Recently, 21-year-old Vaughan Nelson saw a snapshot of his childhood self—T-shirt-clad, beaming smile, friends all around. He couldn't help but think, Wow, I've come so far. Some of those same friends are now living troubled lives. Vaughan easily could be, too.
Vaughan, who was small for his age, was the youngest of six in Tacoma, Washington. He loved playing basketball and never missed school. But Vaughan's family had a dark secret.
He knew his parents fought, but it wasn't until junior high when his parents' fights grew more frequent that Vaughan realized his father battled alcoholism. His dad's lifestyle led to multiple stints in jail—absences that Vaughan was always told were just "vacations."
A SAFE PLACE
"I wanted to avoid the streets," Vaughan recalls. "I've seen [that life], and even then, I thought, I'm not that type of person."
In eighth grade, Vaughan was sponsored to attend church camp in Oregon through Angel Tree Camping®. The program is a branch of Prison Fellowship's Angel Tree®, which serves children of incarcerated parents and provides pathways to connect prisoners' families at Christmas and beyond.
Coming from a disjointed family and feeling detached from God, Vaughan went to camp to have some fun and forget about home. He was just thankful to have a bed to himself for a week. Something about camp just clicked for him. Every day brought an adventure: a ropes course, go-karts, swimming, basketball, and new friends to try them with. Vaughan met counselors who really seemed to care; they wove God into everyday conversation.
"At high school, I couldn't have conversations about faith with anyone," says Vaughan. He remembers a time when one camper got difficult news over the phone, in the middle of a scheduled activity. Everyone immediately paused to offer comfort and support.
"We became close in those kinds of moments," Vaughan explains. "We reminded each other to persevere, [that] we're saved by Jesus, and we're OK. ... After camp, I was hearing and seeing God more clearly."
'I wanted to avoid the streets ... Even then, I thought, I'm not that type of person.
LOOKING FOR ANSWERS
Vaughan returned to camp for two more summers. Back home, he still kept in touch with two counselors, Doug and Josh. Several of his mentors pushed him to expand his horizons and reach for college. After all, Vaughan had always wanted to be a teacher.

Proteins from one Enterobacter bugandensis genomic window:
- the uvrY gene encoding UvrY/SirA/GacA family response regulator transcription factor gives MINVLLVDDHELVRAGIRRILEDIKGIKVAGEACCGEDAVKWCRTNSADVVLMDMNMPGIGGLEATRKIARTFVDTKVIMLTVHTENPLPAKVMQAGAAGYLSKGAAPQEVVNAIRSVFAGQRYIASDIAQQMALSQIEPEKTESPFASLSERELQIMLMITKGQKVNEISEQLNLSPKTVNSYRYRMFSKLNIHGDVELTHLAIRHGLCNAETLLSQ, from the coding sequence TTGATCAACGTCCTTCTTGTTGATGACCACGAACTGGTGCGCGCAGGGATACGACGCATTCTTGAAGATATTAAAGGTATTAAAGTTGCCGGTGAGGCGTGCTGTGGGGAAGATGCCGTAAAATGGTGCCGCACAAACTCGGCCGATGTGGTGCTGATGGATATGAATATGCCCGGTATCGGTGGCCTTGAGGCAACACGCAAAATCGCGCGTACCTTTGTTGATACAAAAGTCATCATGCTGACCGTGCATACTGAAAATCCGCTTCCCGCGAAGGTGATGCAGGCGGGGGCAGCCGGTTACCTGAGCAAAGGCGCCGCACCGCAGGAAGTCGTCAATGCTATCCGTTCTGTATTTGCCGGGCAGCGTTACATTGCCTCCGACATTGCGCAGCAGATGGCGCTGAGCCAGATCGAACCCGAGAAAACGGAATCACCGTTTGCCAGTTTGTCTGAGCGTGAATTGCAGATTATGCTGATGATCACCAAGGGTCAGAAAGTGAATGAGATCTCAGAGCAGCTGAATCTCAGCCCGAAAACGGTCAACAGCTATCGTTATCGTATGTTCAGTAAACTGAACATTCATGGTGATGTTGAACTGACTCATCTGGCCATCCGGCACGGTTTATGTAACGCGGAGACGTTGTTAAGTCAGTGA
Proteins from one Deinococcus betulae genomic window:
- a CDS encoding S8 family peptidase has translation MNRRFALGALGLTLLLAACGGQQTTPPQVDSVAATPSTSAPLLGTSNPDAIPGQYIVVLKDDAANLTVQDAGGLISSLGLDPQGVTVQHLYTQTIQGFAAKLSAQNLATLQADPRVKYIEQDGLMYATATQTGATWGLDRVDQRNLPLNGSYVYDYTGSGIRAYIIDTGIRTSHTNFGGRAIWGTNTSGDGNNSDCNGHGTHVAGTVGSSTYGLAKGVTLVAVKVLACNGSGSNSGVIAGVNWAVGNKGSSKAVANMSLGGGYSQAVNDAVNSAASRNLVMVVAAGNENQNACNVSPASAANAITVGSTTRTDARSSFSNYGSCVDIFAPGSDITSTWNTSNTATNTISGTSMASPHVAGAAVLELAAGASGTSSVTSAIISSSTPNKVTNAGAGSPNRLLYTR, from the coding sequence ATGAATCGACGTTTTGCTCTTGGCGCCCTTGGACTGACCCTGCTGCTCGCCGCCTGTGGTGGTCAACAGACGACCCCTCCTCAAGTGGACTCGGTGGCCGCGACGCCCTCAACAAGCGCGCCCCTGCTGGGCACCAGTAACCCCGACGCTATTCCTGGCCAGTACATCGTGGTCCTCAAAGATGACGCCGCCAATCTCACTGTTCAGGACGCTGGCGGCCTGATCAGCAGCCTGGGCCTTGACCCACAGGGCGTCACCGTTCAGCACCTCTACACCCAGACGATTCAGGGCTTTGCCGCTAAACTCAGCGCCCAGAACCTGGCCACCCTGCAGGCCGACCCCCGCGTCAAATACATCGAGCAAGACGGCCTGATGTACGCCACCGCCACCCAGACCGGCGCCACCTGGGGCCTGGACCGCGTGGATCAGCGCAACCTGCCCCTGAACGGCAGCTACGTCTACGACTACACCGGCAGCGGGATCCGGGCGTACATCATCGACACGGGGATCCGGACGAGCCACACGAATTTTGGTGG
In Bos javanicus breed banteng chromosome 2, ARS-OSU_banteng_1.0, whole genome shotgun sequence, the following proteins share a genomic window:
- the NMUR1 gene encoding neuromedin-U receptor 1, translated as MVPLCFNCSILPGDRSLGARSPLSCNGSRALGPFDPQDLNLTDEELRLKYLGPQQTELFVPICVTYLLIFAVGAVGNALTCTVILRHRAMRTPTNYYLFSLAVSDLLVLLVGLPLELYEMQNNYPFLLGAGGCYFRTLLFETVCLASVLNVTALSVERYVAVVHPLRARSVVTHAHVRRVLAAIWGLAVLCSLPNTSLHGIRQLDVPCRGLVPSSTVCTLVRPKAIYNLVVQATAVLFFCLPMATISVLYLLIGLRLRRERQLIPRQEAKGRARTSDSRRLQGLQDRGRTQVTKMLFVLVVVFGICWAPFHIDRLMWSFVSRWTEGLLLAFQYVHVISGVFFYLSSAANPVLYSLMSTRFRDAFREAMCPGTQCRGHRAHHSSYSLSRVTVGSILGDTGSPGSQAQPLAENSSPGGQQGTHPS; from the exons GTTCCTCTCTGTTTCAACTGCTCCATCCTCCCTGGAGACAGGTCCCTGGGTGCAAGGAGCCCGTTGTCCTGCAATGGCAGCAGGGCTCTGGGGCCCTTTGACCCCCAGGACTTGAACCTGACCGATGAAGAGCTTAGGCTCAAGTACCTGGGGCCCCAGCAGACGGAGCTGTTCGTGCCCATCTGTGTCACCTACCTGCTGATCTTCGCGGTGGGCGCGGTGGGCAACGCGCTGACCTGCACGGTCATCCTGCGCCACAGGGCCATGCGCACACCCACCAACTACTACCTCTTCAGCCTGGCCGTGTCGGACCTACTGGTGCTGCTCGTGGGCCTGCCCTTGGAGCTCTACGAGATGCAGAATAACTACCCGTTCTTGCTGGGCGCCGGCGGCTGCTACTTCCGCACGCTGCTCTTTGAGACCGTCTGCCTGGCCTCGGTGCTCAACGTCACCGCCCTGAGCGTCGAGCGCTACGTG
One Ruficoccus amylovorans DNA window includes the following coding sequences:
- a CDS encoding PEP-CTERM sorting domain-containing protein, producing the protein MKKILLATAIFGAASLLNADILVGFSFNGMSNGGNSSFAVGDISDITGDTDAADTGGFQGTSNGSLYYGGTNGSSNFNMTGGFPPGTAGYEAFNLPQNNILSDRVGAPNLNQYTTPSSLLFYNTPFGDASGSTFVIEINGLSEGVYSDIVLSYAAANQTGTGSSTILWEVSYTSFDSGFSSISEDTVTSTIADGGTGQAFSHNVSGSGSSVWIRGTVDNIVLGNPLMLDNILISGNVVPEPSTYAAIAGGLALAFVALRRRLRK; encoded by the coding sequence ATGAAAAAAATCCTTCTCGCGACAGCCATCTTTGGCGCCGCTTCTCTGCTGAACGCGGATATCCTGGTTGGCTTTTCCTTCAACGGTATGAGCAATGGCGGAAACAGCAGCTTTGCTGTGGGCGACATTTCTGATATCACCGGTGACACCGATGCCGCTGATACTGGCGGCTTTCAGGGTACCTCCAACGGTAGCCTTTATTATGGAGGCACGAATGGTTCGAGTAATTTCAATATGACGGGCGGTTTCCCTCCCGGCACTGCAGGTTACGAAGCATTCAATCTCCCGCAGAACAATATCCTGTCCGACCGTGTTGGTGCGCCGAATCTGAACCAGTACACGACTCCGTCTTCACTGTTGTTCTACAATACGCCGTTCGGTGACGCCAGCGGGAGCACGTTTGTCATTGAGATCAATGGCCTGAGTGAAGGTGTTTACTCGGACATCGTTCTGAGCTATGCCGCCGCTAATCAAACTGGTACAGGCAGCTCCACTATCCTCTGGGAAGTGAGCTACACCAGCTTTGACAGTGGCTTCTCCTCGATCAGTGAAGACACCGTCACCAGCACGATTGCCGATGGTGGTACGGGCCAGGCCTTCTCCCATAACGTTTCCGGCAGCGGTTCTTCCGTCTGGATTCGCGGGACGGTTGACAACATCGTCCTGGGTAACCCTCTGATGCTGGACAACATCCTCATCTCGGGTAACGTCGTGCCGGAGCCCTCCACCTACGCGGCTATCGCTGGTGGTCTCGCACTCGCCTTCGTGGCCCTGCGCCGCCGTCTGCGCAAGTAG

When Vaughan was in early high school, his family moved two hours from Tacoma. It wasn't long before Vaughan was struggling. He didn't get along with his mom's new man, lost connection with his youth group and friends, and experienced bullying at a new school. "I was surrounded by people who didn't look like me or understand where I was coming from," Vaughan admits. "It was hard for me to make friends."
For a while, he couch-surfed at familiar homes back in Tacoma, just so he could have a taste of his old life—a taste of home. On the bus leaving Tacoma one night, the 16-year-old burst into tears. He begged God for answers. Why was life so hard?
"It was like God said, 'If you can persevere and don't give up, I guarantee you're going to make it through. And something is going to come out of it,'" Vaughan remembers.
'It was like God said, 'If you can persevere and don't give up,
I guarantee you're going to make it through. And something is going to come out of it.''
A CYCLE OF GOODNESS
Motivated by that promise and ongoing support from his mentors, Vaughan pressed on. He stayed active, running track through high school and early college. He kept checking in with Doug and Josh, studying God's Word with them and building his faith.
Then it was Vaughan's turn to serve as a counselor with Angel Tree Camping:
I've led some unique kids. I watched some of them say 'yes' to Jesus for the first time. ... I deal with a lot of kids who aren't able to express their emotions very clearly, and it's hard because they have a lot of walls. They can't sit still, or they're very defiant. But I know that's their way of crying out for help. Crying out for someone to ask them, 'Hey man are you OK?' Not every kid is 'bad.' They are going through something, and they're guarded. It's fun to watch those walls come down and watch them grow through Christ and with Christ.
Vaughan's journey has come full circle. "It's a cycle of goodness—somebody mentored me, and I'm who I am today. And now I can do that for someone else. I hope and pray they can do that for someone else and keep the cycle going."
'It's a cycle of goodness—somebody mentored me, and I'm who I am today.
And now I can do that for someone else. '
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